Job Searching Tips
Conducting a job search takes time, commitment, and organization. This guide will help you get started on a successful job search journey!
Start Your Job Search
Many public health organizations begin recruiting for spring graduates and summer interns during fall semester, so get started early! Here are a few suggestions to help you:
- Assess your own values
Be certain you know your own values, skills, strengths, and work criteria. One resource for self-assessment tools is iSeek Careers. Additional resources may include the MBTI (commonly called the Myers-Briggs), the DiSC personality profile and the Gallup’s StrengthsFinder assessment.
- Create your own marketing materials
Write a resume, cover letter or CV and script a Bumper Sticker or Elevator Pitch (see The “Elevator Pitch” and The “Bumper Sticker”) as a response to the question “tell me about yourself” during job interviews.
- Gather information
Network in professional associations. Consider the Minnesota Public Health Association, the American Public Health Association or another association specific to your area of interest. “Try on” a position through conducting informational interviews, volunteering, job shadowing, or part-time employment.
- Apply for positions that match your qualifications
Apply for positions where you possess most of the required qualifications – even if you don’t possess all of the skills listed in the job description. If you possess at least 60% of the required qualifications, consider applying. As long as you meet the “essential qualifications” you may be invited to interview, during which you can sell yourself and begin to network into the employer community.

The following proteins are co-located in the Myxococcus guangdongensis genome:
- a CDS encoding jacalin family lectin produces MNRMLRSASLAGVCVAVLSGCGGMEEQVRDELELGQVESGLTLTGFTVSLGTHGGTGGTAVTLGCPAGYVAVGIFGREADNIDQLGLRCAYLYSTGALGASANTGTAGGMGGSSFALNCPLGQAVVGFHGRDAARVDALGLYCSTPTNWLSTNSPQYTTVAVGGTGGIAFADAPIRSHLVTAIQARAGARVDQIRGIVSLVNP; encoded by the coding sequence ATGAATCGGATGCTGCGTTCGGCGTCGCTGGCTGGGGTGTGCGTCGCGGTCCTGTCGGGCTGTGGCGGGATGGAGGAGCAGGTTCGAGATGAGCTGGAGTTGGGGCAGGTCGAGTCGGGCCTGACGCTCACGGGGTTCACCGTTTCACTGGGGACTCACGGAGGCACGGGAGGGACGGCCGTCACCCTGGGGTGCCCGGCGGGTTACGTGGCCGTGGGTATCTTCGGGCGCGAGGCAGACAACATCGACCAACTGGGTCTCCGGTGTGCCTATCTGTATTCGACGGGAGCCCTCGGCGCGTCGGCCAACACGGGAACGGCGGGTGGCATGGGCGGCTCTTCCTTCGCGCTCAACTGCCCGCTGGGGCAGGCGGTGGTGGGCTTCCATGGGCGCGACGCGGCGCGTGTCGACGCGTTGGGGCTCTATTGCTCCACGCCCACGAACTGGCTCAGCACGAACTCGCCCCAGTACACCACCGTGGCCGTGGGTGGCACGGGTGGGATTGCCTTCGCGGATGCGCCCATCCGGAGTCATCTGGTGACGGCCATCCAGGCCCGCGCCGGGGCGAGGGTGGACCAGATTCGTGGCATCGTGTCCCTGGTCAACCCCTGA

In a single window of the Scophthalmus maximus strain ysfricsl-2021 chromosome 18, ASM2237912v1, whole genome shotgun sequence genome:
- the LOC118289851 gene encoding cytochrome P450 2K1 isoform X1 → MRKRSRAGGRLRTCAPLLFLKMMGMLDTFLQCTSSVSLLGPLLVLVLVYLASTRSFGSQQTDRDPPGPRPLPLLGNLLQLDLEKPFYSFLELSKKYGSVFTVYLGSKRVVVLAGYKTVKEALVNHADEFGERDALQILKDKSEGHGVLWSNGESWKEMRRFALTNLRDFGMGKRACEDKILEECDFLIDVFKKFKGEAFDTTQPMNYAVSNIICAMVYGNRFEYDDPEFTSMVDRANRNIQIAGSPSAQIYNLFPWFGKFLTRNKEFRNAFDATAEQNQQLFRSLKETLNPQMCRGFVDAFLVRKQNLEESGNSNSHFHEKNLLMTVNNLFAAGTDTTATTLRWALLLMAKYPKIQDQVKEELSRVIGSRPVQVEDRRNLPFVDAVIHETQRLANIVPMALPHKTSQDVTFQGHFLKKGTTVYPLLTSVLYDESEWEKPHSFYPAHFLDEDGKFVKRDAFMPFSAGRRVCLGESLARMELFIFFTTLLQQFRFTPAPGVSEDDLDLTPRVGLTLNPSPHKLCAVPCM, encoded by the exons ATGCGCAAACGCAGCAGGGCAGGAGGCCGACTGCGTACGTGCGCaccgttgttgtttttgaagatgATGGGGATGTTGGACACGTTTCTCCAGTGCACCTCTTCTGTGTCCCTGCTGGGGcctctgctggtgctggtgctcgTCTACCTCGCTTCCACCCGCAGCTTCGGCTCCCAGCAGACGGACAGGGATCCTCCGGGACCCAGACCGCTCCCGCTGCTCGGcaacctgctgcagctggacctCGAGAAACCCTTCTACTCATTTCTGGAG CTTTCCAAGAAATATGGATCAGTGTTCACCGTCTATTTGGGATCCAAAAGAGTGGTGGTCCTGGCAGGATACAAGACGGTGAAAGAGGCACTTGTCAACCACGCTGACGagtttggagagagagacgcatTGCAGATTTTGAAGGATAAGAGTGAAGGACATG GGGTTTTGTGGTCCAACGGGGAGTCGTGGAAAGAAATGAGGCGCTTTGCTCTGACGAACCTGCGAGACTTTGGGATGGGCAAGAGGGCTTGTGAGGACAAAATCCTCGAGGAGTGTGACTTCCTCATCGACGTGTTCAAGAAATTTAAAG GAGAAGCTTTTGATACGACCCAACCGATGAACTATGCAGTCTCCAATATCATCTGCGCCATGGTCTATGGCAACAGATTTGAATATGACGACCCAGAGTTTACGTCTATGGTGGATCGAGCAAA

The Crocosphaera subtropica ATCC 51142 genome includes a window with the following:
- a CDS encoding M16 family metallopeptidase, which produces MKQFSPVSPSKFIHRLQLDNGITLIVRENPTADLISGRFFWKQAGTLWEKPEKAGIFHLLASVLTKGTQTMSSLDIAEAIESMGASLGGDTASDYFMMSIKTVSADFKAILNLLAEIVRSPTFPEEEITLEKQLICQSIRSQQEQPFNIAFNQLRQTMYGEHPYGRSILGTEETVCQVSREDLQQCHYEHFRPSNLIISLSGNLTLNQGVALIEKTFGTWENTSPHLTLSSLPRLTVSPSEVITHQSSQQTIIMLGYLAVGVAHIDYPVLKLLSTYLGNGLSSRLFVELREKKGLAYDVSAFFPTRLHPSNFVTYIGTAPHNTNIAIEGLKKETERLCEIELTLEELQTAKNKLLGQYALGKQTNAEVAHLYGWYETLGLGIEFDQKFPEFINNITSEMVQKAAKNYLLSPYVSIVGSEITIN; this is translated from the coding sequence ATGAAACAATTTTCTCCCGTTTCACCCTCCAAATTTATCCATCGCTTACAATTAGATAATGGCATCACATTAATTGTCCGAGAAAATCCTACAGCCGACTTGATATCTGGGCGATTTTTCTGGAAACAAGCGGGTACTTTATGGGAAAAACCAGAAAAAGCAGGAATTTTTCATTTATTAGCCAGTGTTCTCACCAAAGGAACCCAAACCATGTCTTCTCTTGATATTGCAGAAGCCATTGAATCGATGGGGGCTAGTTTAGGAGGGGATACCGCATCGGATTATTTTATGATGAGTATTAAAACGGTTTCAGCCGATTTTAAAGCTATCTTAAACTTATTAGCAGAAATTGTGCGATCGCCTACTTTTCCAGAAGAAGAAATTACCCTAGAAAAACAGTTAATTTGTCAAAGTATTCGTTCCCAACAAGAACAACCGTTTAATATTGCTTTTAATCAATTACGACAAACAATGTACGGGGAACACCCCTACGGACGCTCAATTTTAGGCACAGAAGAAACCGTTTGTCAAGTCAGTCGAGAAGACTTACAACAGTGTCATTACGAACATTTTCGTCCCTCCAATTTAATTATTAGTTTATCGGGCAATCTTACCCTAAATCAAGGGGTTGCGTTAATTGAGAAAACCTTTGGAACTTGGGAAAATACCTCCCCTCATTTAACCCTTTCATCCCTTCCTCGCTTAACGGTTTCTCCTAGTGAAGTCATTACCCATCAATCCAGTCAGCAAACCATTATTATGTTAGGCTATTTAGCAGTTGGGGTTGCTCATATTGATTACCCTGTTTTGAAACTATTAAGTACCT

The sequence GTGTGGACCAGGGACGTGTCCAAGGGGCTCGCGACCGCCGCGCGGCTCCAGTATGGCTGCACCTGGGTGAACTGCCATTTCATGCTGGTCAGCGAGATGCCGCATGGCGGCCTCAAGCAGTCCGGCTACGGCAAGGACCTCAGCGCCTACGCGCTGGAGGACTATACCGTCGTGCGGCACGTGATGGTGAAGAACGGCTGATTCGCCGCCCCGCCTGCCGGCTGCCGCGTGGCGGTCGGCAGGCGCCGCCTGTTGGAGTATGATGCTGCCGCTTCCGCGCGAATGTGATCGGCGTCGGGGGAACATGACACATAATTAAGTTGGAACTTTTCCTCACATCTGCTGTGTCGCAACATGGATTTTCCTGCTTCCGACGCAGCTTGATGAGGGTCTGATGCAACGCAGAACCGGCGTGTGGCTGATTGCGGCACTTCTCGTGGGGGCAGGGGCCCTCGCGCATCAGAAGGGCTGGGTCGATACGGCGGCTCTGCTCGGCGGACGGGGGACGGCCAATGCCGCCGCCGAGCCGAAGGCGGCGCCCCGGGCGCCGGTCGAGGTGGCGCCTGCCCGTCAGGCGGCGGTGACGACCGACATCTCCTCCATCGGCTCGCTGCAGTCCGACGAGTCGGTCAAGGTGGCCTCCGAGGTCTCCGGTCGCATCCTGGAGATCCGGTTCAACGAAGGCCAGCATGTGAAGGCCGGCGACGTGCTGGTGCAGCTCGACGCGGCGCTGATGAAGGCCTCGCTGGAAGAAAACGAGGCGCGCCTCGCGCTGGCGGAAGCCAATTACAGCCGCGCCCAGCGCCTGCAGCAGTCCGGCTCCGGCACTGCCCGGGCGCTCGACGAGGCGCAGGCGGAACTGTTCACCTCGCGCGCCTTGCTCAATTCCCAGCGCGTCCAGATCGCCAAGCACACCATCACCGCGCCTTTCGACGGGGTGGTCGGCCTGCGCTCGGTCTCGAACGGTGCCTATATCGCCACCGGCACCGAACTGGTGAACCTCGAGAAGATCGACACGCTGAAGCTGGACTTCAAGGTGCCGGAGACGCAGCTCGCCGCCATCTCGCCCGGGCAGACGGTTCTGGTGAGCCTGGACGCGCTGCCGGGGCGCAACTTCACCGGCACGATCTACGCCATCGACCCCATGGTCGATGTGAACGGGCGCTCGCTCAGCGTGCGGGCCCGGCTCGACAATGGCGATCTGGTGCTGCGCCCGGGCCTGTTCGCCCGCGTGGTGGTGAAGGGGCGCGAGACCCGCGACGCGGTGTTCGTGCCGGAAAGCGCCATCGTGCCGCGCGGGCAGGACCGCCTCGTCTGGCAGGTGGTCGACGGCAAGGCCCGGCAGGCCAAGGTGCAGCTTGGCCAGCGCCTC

Start preparing, even before you are invited to interview. Think about and practice your responses to the most frequently asked questions (see Frequently Asked Interview Questions). Sharpen your interviewing skills using Interview Stream, an online practice tool.
- Career development is a lifelong process
After you land a position, continue to network, be active in professional associations, and consider becoming a mentor and signing up for the alumni networking directory. Discover how rewarding it is to help new public health professionals begin their own career development process!